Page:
Protest behaviours are ways of communicating. They have either been role modelled in your family of origin, or you have adapted them to stay safe in some way.
For example, you might have witnessed your mother get angry about your father’s behaviour, but rather than confront him, she might have sulked and been passive-aggressive. Maybe this was role modelled to her in her family of origin.
When you go into a relationship for yourself, against your better judgement, you find yourself using the same methods of communication; sulking, withdrawing, slamming doors etc.
Yes, it’s a form of communication. But is it the most effective form of communication? Do you get the results you want from communicating in this way? Are you likely to have your authentic needs met? NO! Because they are not being expressed! It takes courage to say what we need and why.
How can your partner know that you are upset because they didn’t call unless you let them know? Not answering their calls the following day and posting pictures of you with your ex on social media is ONE form of communication, but it is not a CELAR form of communication.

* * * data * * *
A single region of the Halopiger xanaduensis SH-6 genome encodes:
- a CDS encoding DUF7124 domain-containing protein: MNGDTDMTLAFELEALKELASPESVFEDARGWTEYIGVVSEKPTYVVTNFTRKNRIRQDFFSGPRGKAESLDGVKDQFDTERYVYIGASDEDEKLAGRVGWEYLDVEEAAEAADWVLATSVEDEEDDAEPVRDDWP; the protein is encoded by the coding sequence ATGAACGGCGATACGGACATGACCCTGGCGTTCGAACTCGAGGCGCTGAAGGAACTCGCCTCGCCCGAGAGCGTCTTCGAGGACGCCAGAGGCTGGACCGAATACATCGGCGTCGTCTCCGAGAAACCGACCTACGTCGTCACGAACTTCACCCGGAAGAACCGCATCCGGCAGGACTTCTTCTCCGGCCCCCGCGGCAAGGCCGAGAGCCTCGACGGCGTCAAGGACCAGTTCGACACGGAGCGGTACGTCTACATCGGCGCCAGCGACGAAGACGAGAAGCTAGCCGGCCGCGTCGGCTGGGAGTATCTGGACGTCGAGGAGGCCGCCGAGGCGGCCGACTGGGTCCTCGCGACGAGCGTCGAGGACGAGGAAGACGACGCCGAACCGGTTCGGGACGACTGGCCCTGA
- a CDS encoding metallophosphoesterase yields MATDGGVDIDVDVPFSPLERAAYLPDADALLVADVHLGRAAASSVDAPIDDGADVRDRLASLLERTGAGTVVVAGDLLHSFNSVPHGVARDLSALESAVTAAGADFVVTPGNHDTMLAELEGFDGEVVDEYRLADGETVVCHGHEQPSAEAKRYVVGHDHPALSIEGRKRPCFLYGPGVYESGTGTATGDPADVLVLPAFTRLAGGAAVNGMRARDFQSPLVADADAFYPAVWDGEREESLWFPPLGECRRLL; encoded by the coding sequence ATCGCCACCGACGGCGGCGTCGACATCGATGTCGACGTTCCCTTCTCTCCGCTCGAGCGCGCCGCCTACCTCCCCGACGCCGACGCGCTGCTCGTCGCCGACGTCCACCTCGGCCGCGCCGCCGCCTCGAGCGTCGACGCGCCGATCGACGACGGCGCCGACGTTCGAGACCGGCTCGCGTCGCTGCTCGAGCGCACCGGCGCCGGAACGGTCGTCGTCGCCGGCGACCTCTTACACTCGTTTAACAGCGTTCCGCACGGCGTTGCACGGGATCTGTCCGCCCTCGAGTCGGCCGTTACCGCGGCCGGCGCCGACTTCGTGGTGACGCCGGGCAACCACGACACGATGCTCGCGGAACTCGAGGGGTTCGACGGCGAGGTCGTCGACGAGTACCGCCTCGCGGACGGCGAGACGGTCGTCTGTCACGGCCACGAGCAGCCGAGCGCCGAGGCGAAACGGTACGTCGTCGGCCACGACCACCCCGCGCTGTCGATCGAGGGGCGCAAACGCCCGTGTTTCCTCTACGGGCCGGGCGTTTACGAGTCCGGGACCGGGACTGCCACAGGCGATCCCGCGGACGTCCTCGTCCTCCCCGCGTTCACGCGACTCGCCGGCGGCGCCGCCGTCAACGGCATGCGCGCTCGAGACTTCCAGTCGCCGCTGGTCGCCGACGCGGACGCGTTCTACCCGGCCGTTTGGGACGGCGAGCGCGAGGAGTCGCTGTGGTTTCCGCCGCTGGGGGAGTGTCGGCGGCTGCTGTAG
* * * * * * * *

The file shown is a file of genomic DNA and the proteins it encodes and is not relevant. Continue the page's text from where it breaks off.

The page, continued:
Communicating your need might sound like this:
“Hey, I felt worried about you when you said you would call last night, and I didn’t hear from you, and then I felt hurt. So I’m wondering what happened?”
“Ah, I laid down on the sofa and fell asleep. I’m so sorry!”
This kind of clear communication builds the solid foundation of a lasting, secure relationship. If you had unhealthy relationship behaviours modelled for you as a child, it might take a while for you to shift into healthy ones, but it can be done with a bit of patience and practice.
Wherever you are – be kind to yourself. It’s a big healing journey.
List adapted from Levine, A. & Heller, R. S. F. (2019). Attached. London, UK; Penguin.